Join Fancy Mills for an in-depth discussion in this video Building rapport face-to-face, part of IT Service Desk: Customer Service Fundamentals.
- For those of us lucky enough to get to communicate with our customers face-to-face, there is a separate set of practices used to create positive, effective interactions. We're able to not only use words, but also tone and body language. We covered words and tone in phone and written communication movies, so here we'll focus on something unique to face-to-face contacts, body language. Body language is such an important component of communication, and it really is a useful tool.
But if not used properly, body language can send the wrong message and lead to a negative interaction. One of my own personal bad experiences with a technician happened a few years ago. The technician knocked on my door, walked right in, and said, "Where's your laptop?", and started working. He didn't ask and confirm my name, tell me his, ask if it was okay to see and even touch my computer, and he never even looked me in the eye. He replaced my motherboard, said it works now, and tried to leave.
I asked him if he tested my system, and he said no. I asked him if he could go back and test it, and he begrudgingly said, "Yeah." He tested it, left, and never ever looked me in the eye. What can we learn from this story? Well, quite a bit actually. You know most importantly we learned that even though a lot of these practices seem like commonsense, many technicians lack the proper training to make them a standard and automatic part of their everyday routine.
So let's look at a few body language basics, body positioning, hands, and eye contact. First, let's focus on positioning and body posture. The message that your body sends needs to be open and positive, not closed and shut down. To send the right message, let's look at some common negative body language positions that we want to avoid. Arms folded, this sends a negative message like I'm angry or closed off or I'm cold.
The challenge is the receiver doesn't know which one it is. There's the prayer. It sends a closed message, like you are hiding something or that you are wishing to be somewhere else. The wrist grabber, again this closes off open posture. It can make the customer feel like we're hiding something. There's the sumo wrestler, hands on hips, it looks aggressive like you're about to go into battle. The belt loop grab, looks casual, too relaxed like you're just hanging out at the mall.
The fig leaf, seems like we're covering or hiding something. The hands behind the back or at attention, this is a military style, but it looks like you're hiding something. So you maybe saying, "So what's left? "You took away everything." Well, what is left is to keep our hands, arms, and body open and out in front of our audience. We don't want to shut ourselves off from the customer. We not only have to be aware of our own body language, but we should also be aware of our customer's body language as well.
Body language is different in many parts of the world, so we must be aware of our gestures, our eye contact, and our body positioning. It's also helpful to watch the clues and cues your customer is giving you. If you are standing too close, they may back away, and that's fine. Give them some space. If a customer starts to stand too close to your personal space, be mindful of how you respond. Don't back away or recoil immediately.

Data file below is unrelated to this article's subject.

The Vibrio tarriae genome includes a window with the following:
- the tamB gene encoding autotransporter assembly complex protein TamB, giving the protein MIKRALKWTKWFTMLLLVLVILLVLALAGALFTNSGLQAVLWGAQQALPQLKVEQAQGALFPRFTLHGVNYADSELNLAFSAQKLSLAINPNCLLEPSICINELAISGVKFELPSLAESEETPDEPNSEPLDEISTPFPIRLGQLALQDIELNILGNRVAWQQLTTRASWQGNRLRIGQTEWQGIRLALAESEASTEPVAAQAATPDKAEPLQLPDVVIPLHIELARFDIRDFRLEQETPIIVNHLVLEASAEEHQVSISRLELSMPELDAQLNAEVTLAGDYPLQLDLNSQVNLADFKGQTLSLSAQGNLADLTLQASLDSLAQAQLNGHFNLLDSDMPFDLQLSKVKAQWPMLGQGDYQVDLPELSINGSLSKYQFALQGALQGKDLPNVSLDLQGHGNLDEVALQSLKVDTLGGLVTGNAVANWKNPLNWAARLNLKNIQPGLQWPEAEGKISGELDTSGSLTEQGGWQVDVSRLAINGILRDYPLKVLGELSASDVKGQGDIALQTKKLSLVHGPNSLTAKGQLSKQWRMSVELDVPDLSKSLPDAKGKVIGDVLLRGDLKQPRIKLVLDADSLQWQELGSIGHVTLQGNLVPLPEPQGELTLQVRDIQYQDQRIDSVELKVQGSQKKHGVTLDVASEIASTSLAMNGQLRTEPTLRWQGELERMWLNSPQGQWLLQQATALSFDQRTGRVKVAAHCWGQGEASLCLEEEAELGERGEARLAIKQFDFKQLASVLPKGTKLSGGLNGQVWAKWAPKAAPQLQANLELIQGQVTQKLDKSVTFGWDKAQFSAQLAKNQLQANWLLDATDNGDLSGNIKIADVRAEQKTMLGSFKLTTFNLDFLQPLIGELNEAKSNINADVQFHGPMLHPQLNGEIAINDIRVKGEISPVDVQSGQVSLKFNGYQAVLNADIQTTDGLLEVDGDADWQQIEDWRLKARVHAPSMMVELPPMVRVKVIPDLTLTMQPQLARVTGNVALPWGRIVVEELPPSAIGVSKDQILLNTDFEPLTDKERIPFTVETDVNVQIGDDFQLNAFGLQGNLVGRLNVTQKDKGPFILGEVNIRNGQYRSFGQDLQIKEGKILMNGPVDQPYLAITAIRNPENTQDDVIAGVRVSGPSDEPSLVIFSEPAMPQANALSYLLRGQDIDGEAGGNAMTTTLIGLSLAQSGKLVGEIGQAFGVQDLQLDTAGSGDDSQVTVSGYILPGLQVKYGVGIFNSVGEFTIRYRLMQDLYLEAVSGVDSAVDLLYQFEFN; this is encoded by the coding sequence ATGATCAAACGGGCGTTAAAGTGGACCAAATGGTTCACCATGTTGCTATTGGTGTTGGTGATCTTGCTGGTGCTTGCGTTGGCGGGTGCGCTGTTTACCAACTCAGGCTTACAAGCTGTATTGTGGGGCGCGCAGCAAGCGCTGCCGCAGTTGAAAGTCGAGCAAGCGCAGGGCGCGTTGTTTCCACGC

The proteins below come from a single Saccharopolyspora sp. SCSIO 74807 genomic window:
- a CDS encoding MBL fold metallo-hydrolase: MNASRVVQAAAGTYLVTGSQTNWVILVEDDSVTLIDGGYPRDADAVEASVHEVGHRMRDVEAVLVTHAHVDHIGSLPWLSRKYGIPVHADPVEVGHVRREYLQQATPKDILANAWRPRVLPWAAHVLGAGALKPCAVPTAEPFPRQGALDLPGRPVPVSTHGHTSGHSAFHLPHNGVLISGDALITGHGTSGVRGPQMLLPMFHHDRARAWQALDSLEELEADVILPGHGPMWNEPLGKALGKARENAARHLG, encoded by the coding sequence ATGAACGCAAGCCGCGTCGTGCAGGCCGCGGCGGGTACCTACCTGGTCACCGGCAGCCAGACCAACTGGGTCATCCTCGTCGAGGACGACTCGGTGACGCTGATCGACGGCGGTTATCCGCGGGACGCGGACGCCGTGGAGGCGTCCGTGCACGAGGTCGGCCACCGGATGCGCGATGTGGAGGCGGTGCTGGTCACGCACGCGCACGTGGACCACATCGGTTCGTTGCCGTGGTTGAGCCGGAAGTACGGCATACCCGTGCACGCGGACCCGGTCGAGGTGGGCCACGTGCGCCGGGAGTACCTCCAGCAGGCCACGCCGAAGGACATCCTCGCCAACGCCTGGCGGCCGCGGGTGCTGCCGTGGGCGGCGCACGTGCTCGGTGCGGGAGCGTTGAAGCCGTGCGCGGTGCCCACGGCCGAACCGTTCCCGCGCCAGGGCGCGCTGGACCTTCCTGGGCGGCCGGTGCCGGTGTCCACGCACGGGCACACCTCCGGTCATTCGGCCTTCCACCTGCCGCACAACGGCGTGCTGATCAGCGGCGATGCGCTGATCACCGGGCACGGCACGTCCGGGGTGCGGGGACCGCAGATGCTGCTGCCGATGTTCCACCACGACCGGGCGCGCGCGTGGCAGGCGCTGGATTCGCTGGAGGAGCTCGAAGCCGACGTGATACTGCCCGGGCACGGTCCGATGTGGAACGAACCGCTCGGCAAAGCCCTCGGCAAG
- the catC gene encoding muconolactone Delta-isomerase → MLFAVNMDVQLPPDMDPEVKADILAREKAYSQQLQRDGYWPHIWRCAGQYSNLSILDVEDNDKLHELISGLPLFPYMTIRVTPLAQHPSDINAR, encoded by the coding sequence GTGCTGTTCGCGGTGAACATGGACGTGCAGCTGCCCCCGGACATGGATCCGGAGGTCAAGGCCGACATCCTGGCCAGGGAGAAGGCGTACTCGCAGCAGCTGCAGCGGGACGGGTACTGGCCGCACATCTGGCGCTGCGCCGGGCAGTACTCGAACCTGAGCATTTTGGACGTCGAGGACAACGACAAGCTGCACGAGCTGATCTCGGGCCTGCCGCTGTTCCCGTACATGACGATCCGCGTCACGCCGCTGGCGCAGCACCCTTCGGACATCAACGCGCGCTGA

Adjust your position slowly to something a little bit more comfortable. There are some basics that are important in face-to-face communication, whether you're working in a walk-up bar, serving as a desk-side technician, or getting stopped in the hallway. Face-to-face communication requires first to make meaningful eye contact. Eye contact is vital to building rapport as it establishes a personal connection. We want avoid staring or glancing and then looking away. And lastly, don't forget to start out with a friendly smile.
It's easy to do so and conveys a positive and helpful attitude. Incorporating these simple techniques and avoiding negative body language will help ensure a positive experience for our face-to-face contacts.
First, Fancy provides guidance on how to use the right types of questions to gather information about an issue. Then, she explains how to professionally handle common customer service tasks, like escalating and transferring calls. Then, she shows how to hone interactions with customers by refining communications—acknowledging how tone and word choice can diffuse tension. She wraps up by covering common customer behavior scenarios in which the tools, techniques, and strategies from the course can be applied.
- Greeting and validating contacts
- Asking investigative and diagnostic questions
- Confirming and validating responses
- Reaching resolution and closure
- Using mute or hold on a call
- Escalating or transferring a call
- Building rapport over the phone, in writing, and face-to-face
- Refining word choice, style, and tone
- Managing conflict effectively
- Recovering unsatisfied customers
- Redirecting customers
- Identifying customer behavior